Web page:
We are thrilled to announce the launch of the new Keweenaw Energy Transitions Lab at Michigan Technological University. The lab is the organizational hub for our transdisciplinary team that emerged from our PUSH-UP project--Pumped Underground Storage Hydro in the Upper Peninsula. PUSH systems are very promising site-specific solutions to the challenge of electrical storage during the energy transition.
(PUSH is also abbreviated UPSH for Underground Pumped Storage Hydropower, but we really think PUSH is a better acronym!).
PUSH is a wonderful example of a wicked problem in science. It is a challenging engineering problem, a powerful social and political problem, and a difficult economic and ecological problem. PUSH is also a very site-specific problem, which means that each design is likely to be unique to it's local social, geological, economic, and ecological conditions and will require novel combinations of analyses. This type of problem-driven research drives the convergence among fields of science, engineering, and academics, as we all work together with students and ask them to become proficient in different fields. The long term result, we hope, is a transformation of research practice into a new field that moves beyond the limitations of established disciplines.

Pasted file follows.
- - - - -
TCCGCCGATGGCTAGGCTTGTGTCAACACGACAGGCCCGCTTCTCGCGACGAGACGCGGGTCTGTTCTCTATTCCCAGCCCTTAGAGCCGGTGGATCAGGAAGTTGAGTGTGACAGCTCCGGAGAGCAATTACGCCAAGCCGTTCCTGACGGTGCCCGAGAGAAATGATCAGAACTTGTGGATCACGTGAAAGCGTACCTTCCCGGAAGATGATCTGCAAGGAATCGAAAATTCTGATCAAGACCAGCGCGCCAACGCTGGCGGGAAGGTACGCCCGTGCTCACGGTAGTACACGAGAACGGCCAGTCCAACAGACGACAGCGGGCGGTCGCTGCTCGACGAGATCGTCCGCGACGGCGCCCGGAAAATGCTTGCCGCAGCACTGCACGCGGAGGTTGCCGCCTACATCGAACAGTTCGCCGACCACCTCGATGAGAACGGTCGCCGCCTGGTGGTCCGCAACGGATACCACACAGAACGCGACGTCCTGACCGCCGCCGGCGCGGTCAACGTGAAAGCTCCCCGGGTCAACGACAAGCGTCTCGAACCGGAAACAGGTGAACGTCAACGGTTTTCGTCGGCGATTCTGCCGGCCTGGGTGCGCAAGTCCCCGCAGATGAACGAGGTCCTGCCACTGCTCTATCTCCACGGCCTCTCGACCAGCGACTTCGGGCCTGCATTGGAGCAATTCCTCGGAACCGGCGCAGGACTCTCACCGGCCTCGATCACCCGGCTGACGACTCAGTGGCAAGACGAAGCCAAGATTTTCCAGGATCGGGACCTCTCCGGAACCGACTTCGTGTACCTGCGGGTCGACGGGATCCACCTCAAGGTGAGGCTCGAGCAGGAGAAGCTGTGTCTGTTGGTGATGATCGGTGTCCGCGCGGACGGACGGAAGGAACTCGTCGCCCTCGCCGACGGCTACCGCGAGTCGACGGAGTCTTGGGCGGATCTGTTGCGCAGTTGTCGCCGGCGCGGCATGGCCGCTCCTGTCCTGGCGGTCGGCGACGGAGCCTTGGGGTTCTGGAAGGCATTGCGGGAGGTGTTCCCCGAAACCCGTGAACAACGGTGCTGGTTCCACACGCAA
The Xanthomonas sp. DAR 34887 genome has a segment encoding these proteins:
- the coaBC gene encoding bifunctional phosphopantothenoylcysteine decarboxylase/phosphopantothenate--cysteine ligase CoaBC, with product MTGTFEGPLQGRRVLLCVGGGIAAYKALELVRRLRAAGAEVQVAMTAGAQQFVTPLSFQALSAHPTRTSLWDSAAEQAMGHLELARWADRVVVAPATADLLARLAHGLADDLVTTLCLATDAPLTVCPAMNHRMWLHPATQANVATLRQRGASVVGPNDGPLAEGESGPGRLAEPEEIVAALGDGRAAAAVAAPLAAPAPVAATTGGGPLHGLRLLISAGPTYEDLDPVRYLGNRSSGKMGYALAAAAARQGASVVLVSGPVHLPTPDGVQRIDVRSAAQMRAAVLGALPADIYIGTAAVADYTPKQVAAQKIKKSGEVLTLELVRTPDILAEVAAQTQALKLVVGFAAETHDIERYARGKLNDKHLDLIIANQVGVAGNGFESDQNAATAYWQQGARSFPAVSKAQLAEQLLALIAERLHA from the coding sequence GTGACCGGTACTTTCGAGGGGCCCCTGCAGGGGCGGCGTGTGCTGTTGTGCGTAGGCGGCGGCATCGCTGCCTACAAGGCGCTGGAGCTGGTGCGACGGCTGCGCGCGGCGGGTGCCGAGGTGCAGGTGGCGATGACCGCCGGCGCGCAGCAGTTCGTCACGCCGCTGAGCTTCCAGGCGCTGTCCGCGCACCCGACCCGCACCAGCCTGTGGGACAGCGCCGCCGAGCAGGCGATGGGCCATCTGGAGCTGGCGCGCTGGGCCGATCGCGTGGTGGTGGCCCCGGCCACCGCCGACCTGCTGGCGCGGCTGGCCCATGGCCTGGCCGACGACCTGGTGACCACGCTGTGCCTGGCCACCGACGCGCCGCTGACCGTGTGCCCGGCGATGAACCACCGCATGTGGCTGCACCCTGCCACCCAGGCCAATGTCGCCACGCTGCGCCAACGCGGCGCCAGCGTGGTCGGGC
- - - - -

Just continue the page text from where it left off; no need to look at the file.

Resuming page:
The energy transition presents one of the grand challenges facing humans in the world. Painted with a broad brush, the energy system is being pushed and pulled in many different directions: fossil fuel vs. renewables, centralized generation vs. distributed, continual vs. intermittent, and so on. At the same time, we live with a power system of extraordinary complexity, a legacy infrastructure which makes change difficult.
PUSH is one example of a range of technological systems that can ease the transition to a more sustainable and socially-just power system. The transition is an opportunity to reuse neglected "brownfield" sites and establish a community-driven design process that puts the neighbors and stakeholders that host energy infrastructure at the drafting table. Brownfields, such as abandoned mines or derelict factories, are different from "green" spaces. Yet they come with a distinct set of heritage concerns and can not be treated as blank slates devoid of human value.
If we can co-design energy facilities that are sustainable in these places, we can help transform post-mining communities.
These are the type of challenging projects KETL members pursue: Wicked Difficult, Transformative, Sustainable.